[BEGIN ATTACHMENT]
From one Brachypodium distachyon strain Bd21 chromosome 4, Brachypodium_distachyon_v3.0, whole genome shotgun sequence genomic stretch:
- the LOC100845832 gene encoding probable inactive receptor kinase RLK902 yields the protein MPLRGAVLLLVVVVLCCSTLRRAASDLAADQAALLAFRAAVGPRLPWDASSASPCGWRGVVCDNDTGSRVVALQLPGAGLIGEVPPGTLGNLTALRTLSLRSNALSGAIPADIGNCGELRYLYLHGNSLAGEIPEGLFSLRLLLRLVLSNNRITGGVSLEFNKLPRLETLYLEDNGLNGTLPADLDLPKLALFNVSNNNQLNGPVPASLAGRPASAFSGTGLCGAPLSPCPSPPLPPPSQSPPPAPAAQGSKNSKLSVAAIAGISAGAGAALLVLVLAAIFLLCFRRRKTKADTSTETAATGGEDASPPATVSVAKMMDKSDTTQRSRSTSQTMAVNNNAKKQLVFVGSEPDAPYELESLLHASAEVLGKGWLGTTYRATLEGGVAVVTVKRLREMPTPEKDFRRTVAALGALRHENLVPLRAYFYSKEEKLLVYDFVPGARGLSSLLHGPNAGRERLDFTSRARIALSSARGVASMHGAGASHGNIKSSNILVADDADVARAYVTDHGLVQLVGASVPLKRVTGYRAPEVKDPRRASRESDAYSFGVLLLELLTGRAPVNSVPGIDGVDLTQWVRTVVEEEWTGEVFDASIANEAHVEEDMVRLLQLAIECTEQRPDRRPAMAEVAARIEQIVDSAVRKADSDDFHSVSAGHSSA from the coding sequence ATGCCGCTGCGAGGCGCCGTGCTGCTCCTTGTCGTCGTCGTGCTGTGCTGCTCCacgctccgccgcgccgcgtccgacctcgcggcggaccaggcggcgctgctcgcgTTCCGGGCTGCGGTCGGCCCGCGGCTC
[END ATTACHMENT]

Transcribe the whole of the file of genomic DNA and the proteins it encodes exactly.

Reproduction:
From one Brachypodium distachyon strain Bd21 chromosome 4, Brachypodium_distachyon_v3.0, whole genome shotgun sequence genomic stretch:
- the LOC100845832 gene encoding probable inactive receptor kinase RLK902 yields the protein MPLRGAVLLLVVVVLCCSTLRRAASDLAADQAALLAFRAAVGPRLPWDASSASPCGWRGVVCDNDTGSRVVALQLPGAGLIGEVPPGTLGNLTALRTLSLRSNALSGAIPADIGNCGELRYLYLHGNSLAGEIPEGLFSLRLLLRLVLSNNRITGGVSLEFNKLPRLETLYLEDNGLNGTLPADLDLPKLALFNVSNNNQLNGPVPASLAGRPASAFSGTGLCGAPLSPCPSPPLPPPSQSPPPAPAAQGSKNSKLSVAAIAGISAGAGAALLVLVLAAIFLLCFRRRKTKADTSTETAATGGEDASPPATVSVAKMMDKSDTTQRSRSTSQTMAVNNNAKKQLVFVGSEPDAPYELESLLHASAEVLGKGWLGTTYRATLEGGVAVVTVKRLREMPTPEKDFRRTVAALGALRHENLVPLRAYFYSKEEKLLVYDFVPGARGLSSLLHGPNAGRERLDFTSRARIALSSARGVASMHGAGASHGNIKSSNILVADDADVARAYVTDHGLVQLVGASVPLKRVTGYRAPEVKDPRRASRESDAYSFGVLLLELLTGRAPVNSVPGIDGVDLTQWVRTVVEEEWTGEVFDASIANEAHVEEDMVRLLQLAIECTEQRPDRRPAMAEVAARIEQIVDSAVRKADSDDFHSVSAGHSSA from the coding sequence ATGCCGCTGCGAGGCGCCGTGCTGCTCCTTGTCGTCGTCGTGCTGTGCTGCTCCacgctccgccgcgccgcgtccgacctcgcggcggaccaggcggcgctgctcgcgTTCCGGGCTGCGGTCGGCCCGCGGCTC